Editor's note: If you'd like an email notice whenever we publish Ross Ramsey's column, click here.
Today’s column is brought to you by the Bureau of First Impressions. That agency, like the “Bruce Jacobson Jr. for United States Senate from Texas” campaign, is an imaginary entity that may or may not really exist.
Candidates started officially filing for the 2018 election cycle in Texas over the weekend. Some were doing their prep last week — and one of them forgot to hang an “under construction” sign on his website and his campaign.
Jacobson, an executive in Christian TV in Tarrant County, told reporters earlier this year that he was “prayerfully considering” a primary challenge against Republican U.S. Sen. Ted Cruz.
He’s still thinking, apparently, but someone in his camp is working on his website.
It’s like turning on a microphone with nothing to say, or a camera with nothing to see.
Here’s what it said on his brucefortexas.com website on Friday afternoon.
“This test website is merely a temporary platform for a federal candidacy that may or may not be announced shortly. This beta website does not constitute an announcement of a candidacy and does not indicate support or opposition for any announced candidate.”
That tells us that there’s a lawyer hiding in there somewhere. Here’s a translation: “We haven’t filed our paperwork, campaign finance information, etc. Please don’t spank us.”
The earlier version, snagged by The Texas Tribune’s alert political editor, Aman Batheja, was much less lawyerly and much, much more entertaining:
“This Website is Under Construction.
“This is highly likely going to be the website for Bruce Jacobson, Jr. for his possible upcoming campaign for the United States Senate. This website is currently going undergoing testing.
“Had this website been live, you would have seen information about Bruce Jacobson, Jr., about his positions on the issues for the 2018 United States Senate campaign that impact the great State of Texas.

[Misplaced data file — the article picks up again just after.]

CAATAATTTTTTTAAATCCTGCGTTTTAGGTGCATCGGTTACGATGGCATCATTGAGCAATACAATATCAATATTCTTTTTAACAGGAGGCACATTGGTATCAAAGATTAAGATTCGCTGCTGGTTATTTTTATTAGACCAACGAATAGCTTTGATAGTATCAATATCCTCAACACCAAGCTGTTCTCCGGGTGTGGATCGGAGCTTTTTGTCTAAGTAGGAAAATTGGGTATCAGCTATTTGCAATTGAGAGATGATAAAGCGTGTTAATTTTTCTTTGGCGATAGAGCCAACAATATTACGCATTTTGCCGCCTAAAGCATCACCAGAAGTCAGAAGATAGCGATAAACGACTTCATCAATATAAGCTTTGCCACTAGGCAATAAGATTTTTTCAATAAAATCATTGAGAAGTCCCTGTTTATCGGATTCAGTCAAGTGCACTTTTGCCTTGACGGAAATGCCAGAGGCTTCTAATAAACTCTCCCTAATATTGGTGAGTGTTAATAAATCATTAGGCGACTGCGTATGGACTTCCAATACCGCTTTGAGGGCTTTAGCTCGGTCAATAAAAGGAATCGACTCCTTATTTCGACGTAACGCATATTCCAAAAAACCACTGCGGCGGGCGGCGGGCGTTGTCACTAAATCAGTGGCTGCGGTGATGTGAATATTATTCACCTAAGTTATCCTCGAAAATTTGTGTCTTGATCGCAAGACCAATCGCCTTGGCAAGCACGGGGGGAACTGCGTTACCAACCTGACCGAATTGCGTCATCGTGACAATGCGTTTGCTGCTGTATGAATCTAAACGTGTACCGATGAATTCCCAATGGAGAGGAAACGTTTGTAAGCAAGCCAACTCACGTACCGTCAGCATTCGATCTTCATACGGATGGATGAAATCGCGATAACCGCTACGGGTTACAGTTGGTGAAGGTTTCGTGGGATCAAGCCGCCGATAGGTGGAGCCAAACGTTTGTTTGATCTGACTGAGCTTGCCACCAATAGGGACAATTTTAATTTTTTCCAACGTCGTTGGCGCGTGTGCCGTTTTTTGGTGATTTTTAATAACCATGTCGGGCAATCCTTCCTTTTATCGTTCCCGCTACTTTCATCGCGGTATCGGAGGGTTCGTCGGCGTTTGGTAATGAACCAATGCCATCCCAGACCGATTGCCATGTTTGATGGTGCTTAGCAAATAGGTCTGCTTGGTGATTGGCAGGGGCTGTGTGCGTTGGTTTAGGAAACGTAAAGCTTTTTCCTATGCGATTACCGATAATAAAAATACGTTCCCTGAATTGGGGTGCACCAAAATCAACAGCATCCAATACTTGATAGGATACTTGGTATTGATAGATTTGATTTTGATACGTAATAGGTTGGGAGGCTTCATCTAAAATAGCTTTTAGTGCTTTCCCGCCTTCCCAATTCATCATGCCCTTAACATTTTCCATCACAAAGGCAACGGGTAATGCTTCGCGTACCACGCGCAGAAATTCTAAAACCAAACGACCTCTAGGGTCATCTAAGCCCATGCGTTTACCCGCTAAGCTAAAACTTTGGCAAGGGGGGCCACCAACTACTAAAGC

“Had this website been live, you would be given area to donate to this possibly upcoming almost official campaign for the State of Texas representative who could be serving Texas in the United States Senate.
“Had this website been live, you would most likely be viewing the Bruce Jacobson, Jr. For United States Senate announcement video which is of course, currently being edited for a highly possible announcement and press release about Bruce Jacobson, Jr. most likely to be announcing next week and then serving as the Senator from the great State of Texas after a peaceful non-combative primary with the 34th U.S. Senator from Texas Ted Cruz. Senator Cruz will be defeated and we would really, really love your support in the primary and the general election, provided we announce sometime next week.”
It’s a small mistake — the sort of thing that happens when the effervescent marketing arm of a campaign gets ahead of things. Some of the website looked last week like it will probably look if and when the Jacobson juggernaut leaves the runway. His biography is up. There’s a page where supporters and curious political reporters can throw their names onto the campaign’s email list.
The place to take donations isn’t live yet — this isn’t a campaign yet, right? But the “Nationbuilder” template for the site is there, along with setup instructions for larval campaigns like this one: “Accepting donations requires a couple of steps... Be sure to delete this information or replace it with a short reason to provide financial support for your efforts.”
Why would he run? What would his positions be? That’s unknown for this maybe-maybe not effort. One page is set up for “United State Senate Issues for Texas in 2018,” but all it says, after the typos, is “Stay Tuned.”
Okay. There’s time. We can wait.
Read related Tribune coverage:
The easiest way to judge public officials is the same way you judge the people where you work: Are they doing a good job? [Full story]
The most liberal and the most conservative members of the Texas House might not matter much when it comes to electing a new speaker — if the decision is made on partisan grounds. [Full story]
Given their intractable positions over gun laws, government officials are as powerless in the face of mass shootings as they are in the aftermaths of tornados or hurricanes. Unable to prevent them, they can only react in horror and sorrow. [Full story]